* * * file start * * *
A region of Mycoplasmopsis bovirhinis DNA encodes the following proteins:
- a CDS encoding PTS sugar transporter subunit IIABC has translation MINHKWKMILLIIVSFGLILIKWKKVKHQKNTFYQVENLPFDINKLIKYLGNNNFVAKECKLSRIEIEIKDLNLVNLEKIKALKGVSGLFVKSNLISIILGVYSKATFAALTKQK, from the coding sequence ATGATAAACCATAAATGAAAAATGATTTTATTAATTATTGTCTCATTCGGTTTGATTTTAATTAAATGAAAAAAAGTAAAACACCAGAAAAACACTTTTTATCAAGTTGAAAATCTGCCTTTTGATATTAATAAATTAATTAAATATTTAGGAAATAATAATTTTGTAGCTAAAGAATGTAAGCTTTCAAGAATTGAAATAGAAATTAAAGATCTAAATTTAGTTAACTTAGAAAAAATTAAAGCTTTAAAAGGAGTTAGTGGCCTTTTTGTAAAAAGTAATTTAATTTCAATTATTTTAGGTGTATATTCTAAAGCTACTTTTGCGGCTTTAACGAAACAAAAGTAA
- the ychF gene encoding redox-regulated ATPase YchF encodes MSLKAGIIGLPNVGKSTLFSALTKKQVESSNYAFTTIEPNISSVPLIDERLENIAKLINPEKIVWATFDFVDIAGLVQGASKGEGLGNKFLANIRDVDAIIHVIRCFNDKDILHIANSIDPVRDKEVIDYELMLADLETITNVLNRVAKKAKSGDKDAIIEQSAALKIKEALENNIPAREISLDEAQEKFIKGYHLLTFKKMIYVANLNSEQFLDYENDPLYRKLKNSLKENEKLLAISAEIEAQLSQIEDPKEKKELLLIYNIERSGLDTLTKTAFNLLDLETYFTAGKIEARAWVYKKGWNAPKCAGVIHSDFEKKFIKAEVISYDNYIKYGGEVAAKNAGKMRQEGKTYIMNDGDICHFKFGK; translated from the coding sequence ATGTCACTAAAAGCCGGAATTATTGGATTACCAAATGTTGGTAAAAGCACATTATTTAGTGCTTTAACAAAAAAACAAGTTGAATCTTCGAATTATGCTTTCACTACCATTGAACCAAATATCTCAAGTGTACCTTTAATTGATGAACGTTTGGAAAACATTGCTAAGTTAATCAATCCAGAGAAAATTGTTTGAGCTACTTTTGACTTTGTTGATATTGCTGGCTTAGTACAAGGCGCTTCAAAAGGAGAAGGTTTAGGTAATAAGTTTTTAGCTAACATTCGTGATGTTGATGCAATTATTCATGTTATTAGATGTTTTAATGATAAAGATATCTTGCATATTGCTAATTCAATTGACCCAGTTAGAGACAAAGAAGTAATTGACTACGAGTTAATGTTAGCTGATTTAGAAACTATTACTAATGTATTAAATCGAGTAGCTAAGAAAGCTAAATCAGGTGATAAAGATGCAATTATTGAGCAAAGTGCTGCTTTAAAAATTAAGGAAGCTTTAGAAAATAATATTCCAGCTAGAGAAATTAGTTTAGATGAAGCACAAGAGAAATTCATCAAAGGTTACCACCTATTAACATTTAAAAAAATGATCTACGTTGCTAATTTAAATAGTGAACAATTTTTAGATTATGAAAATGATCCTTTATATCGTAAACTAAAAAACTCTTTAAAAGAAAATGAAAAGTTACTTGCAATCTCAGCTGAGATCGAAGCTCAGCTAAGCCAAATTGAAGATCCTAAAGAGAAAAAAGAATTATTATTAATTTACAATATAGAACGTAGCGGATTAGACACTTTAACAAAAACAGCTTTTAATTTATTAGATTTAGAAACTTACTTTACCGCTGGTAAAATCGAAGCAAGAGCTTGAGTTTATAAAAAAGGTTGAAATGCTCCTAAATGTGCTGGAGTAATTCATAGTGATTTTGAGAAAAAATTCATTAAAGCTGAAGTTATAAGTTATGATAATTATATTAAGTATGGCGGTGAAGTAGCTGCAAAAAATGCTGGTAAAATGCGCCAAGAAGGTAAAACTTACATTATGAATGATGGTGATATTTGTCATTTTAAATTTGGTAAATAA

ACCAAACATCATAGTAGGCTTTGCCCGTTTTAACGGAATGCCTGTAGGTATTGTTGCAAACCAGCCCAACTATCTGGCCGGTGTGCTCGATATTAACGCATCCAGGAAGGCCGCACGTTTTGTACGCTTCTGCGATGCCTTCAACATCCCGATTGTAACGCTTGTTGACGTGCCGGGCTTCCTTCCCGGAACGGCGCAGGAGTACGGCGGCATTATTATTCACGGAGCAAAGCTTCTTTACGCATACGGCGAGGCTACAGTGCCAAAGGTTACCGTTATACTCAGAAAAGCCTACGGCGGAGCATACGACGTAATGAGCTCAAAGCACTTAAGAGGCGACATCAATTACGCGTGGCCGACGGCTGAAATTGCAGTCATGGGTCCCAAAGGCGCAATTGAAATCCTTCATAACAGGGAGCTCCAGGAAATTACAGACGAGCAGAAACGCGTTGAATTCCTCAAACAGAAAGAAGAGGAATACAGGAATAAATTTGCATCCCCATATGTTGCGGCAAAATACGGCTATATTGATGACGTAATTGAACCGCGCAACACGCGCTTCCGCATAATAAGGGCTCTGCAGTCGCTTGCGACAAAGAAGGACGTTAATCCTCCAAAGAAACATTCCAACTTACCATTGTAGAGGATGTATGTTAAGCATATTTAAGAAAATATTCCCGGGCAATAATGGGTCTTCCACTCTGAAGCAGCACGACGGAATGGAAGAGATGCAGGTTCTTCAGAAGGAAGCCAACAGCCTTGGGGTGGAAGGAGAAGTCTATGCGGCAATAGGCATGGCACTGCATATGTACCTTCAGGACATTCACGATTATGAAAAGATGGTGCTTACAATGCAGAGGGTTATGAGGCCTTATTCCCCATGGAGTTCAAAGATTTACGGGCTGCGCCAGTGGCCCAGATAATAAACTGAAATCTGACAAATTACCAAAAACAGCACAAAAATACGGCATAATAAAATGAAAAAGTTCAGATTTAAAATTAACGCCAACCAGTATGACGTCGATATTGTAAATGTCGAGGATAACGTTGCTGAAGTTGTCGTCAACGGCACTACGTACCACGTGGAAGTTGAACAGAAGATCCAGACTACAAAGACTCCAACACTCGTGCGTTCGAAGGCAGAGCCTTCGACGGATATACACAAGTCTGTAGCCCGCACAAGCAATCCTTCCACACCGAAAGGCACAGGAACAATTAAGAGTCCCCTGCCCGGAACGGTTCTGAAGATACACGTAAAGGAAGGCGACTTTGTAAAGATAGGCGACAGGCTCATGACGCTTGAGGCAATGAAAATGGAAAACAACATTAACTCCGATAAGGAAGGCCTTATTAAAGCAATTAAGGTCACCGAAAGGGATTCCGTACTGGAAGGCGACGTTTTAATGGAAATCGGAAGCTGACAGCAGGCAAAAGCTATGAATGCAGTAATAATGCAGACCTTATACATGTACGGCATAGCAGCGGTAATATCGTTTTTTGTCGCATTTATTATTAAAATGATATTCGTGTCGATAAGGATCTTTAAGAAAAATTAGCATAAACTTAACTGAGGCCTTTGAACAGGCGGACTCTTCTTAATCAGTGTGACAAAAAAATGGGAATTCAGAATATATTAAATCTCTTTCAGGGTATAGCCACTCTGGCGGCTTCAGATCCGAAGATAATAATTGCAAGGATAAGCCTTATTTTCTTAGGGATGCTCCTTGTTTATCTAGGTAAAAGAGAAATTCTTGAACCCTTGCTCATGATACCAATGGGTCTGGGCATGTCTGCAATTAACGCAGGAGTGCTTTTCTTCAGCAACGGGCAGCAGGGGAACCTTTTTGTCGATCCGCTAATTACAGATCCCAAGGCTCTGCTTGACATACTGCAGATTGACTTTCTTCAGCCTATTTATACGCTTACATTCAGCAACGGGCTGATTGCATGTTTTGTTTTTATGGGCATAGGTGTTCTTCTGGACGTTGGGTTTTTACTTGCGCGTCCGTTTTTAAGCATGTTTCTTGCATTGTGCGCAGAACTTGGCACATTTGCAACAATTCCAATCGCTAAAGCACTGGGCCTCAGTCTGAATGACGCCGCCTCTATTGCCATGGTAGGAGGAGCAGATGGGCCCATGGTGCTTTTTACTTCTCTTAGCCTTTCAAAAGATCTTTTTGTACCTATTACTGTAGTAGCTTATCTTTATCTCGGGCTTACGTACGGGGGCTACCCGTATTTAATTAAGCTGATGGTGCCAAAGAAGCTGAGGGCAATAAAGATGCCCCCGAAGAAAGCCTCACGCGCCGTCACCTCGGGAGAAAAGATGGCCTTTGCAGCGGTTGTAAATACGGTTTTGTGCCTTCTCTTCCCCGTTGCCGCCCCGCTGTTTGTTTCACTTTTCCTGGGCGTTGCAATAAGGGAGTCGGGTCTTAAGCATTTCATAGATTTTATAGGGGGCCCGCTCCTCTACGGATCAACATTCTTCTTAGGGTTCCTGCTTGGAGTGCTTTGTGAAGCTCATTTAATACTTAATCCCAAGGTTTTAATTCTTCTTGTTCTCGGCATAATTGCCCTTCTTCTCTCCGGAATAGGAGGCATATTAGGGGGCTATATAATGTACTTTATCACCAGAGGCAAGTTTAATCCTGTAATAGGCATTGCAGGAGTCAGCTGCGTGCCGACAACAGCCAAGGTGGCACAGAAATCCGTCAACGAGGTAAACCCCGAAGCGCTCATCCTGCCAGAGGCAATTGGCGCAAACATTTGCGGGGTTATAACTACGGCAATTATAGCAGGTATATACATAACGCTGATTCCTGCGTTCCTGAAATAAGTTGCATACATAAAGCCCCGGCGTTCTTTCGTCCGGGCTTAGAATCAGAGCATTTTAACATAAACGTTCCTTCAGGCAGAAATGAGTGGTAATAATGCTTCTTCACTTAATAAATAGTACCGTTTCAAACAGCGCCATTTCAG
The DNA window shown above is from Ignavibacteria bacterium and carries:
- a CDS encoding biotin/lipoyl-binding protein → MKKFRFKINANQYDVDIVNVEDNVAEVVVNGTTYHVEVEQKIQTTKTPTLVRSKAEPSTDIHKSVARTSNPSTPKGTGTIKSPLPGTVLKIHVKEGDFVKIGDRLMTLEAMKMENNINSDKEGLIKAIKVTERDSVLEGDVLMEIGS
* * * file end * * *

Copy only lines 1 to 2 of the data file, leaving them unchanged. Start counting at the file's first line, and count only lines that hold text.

A region of Mycoplasmopsis bovirhinis DNA encodes the following proteins:
- a CDS encoding PTS sugar transporter subunit IIABC has translation MINHKWKMILLIIVSFGLILIKWKKVKHQKNTFYQVENLPFDINKLIKYLGNNNFVAKECKLSRIEIEIKDLNLVNLEKIKALKGVSGLFVKSNLISIILGVYSKATFAALTKQK, from the coding sequence ATGATAAACCATAAATGAAAAATGATTTTATTAATTATTGTCTCATTCGGTTTGATTTTAATTAAATGAAAAAAAGTAAAACACCAGAAAAACACTTTTTATCAAGTTGAAAATCTGCCTTTTGATATTAATAAATTAATTAAATATTTAGGAAATAATAATTTTGTAGCTAAAGAATGTAAGCTTTCAAGAATTGAAATAGAAATTAAAGATCTAAATTTAGTTAACTTAGAAAAAATTAAAGCTTTAAAAGGAGTTAGTGGCCTTTTTGTAAAAAGTAATTTAATTTCAATTATTTTAGGTGTATATTCTAAAGCTACTTTTGCGGCTTTAACGAAACAAAAGTAA